I made my to different a different bus, but got the same story: go to the med tent. At this point, I thought screw it, and headed toward the K area.

A wide-eyed volunteer stopped me and had me sit in a wheelchair while another volunteer gave me some coffee. My hands shook and hot liquid sloshed over the side of the cup and seeped into my already wet gloves. I had gone from a Boston Qualifying runner to quivering invalid in the space of six hours. They pushed me to the K sign, and I saw the Forees. They supported me on the slow walk/subway/walk back the apartment. As I relaxed into a hot bath and sipped a steaming cup of tea, I got a glimpse of heaven on earth.

Garmin data: https://connect.garmin.com/modern/activity/756961394

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If you’d like to read about more Boston experiences and see some on-course pictures, check out The Half Ass Bad Ass, Blessed With Thunder Thighs, and Runs On Syrup.

As tough as my race was, it was nothing compared to what this man endured. http://boston.cbslocal.com/2015/04/21/boston-marathons-final-finisher-an-inspirational-story/

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The twenty that wasn’t on the road to Boston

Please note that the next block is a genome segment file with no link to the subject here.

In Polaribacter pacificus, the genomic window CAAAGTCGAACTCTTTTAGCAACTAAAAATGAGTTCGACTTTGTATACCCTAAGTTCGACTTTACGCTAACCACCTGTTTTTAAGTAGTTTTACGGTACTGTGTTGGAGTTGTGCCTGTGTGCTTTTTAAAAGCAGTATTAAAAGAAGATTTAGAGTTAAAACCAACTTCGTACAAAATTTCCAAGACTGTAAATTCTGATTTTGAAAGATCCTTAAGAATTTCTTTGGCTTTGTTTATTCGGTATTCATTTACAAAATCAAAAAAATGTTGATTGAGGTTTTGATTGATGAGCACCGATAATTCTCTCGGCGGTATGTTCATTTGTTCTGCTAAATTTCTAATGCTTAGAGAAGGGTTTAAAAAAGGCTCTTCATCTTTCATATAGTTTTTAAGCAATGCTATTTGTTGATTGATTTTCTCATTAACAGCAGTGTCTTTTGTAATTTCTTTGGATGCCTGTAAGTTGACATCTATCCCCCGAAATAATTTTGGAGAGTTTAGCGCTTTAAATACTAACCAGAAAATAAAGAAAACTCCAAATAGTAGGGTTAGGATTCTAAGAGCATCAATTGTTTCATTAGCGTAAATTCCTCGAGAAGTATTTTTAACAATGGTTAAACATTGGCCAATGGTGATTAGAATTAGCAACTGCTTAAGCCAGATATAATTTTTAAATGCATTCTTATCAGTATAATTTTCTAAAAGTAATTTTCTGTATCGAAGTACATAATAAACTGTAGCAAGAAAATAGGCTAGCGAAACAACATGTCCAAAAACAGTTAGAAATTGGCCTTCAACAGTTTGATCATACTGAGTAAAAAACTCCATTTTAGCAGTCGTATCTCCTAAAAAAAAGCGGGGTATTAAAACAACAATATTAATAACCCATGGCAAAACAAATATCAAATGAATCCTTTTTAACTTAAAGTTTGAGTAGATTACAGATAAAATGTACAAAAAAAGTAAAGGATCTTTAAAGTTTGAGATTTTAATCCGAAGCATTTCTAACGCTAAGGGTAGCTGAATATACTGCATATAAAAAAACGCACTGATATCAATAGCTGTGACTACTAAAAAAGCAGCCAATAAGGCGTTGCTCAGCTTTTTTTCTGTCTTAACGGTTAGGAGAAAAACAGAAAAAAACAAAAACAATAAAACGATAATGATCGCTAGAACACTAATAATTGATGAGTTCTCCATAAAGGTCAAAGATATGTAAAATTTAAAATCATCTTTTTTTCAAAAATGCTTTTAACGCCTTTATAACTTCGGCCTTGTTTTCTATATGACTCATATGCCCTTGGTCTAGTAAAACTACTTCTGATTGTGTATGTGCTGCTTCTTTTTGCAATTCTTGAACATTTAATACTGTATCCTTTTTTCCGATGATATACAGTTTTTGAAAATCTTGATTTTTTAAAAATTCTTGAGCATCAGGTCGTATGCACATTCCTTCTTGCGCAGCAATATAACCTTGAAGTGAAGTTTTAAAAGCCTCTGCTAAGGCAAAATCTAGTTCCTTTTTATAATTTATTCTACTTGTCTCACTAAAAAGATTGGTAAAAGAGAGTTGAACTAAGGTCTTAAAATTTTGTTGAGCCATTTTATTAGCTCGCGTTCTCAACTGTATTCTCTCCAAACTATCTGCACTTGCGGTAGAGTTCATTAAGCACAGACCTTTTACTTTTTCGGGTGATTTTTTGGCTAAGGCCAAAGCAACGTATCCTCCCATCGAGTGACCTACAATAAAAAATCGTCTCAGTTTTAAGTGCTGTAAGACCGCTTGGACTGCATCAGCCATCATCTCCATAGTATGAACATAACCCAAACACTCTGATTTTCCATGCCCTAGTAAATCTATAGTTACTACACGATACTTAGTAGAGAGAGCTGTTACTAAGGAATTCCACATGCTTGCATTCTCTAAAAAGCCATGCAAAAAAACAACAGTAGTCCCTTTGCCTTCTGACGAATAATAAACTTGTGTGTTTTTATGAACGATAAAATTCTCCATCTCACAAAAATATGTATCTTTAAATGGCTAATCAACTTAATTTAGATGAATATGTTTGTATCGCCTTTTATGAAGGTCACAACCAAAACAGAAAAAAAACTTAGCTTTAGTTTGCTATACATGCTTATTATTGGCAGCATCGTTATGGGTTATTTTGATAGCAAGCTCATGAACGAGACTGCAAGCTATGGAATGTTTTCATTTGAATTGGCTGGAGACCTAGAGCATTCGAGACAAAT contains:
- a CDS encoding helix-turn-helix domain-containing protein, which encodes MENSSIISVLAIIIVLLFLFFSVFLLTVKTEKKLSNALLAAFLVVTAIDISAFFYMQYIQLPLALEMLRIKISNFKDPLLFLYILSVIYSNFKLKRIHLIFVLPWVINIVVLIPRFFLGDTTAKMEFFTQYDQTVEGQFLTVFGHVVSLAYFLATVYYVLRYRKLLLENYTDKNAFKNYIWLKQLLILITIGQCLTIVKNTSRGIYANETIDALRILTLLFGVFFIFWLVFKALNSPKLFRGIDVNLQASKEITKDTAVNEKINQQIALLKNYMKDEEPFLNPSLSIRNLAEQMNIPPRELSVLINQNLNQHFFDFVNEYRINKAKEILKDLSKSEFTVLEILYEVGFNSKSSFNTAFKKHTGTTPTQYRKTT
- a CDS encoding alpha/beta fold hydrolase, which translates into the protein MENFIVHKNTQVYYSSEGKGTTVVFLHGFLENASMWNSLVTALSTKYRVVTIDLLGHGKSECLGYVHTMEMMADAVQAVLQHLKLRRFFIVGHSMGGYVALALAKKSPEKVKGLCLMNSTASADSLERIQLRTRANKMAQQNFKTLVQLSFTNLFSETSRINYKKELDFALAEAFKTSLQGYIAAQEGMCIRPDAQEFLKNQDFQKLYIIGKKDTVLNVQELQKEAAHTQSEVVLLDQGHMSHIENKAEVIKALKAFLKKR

A couple weekends ago, I woke up early, loaded my hydration belt, and headed out for a twenty miler. Even though I prefer shorter races, knowing this was probably my last twenty brought bittersweet feelings. I feel like I’ve accomplished what I wanted to at the marathon distance. It had taken me three attempts to make it to Boston, and I was looking forward to finishing my journey on Boylston Street.

After some horrendous training runs, things were looking up. I felt stronger on my first twenty than I had on some of the fifteen and sixteen milers. I had ran a fairly hilly half marathon in 1:50:37. I felt pretty good about my amended goal of finishing under 4 hours. Four under four. Nothing motivates like a good slogan 🙂

The temperature was supposed to reach the low nineties that day, but it was a crisp fifty-something when I started. I was moving at a steady, comfortable pace, enjoying the fresh air and the antics of the desert birds. I was almost five miles in when I felt a pain in my left calf. I ran for about twenty more steps, stopped to stretch and rub it, and tried again. It still hurt. I knew from experience that continuing to run could turn an irritation into a full-blown injury, so I decided to turn around and walk home.

For someone who’s been at this a while, five miles isn’t that long of a run. It is, however, a fairly long walk. My brain was going haywire. Would my leg heal in time to run the marathon? Would I have to run-walk it? Walk it? What was the cutoff time anyway? Was I asking for serious injury if I even tried? Damn, damn, DAMN! It seemed like any time I started making progress, BOOM, I smashed into some sort of obstacle or injury. Every time someone ran by I wanted to shout, “I’m a runner, too!

My body had betrayed me. I felt like a broken-down jalopy. One of the reasons I love running is that it makes me feel good about myself. Strong. Capable. Fit. But for the past year and half, running has often reminded me what of what I was no longer able to do. What do you do when your workout makes you feel worse?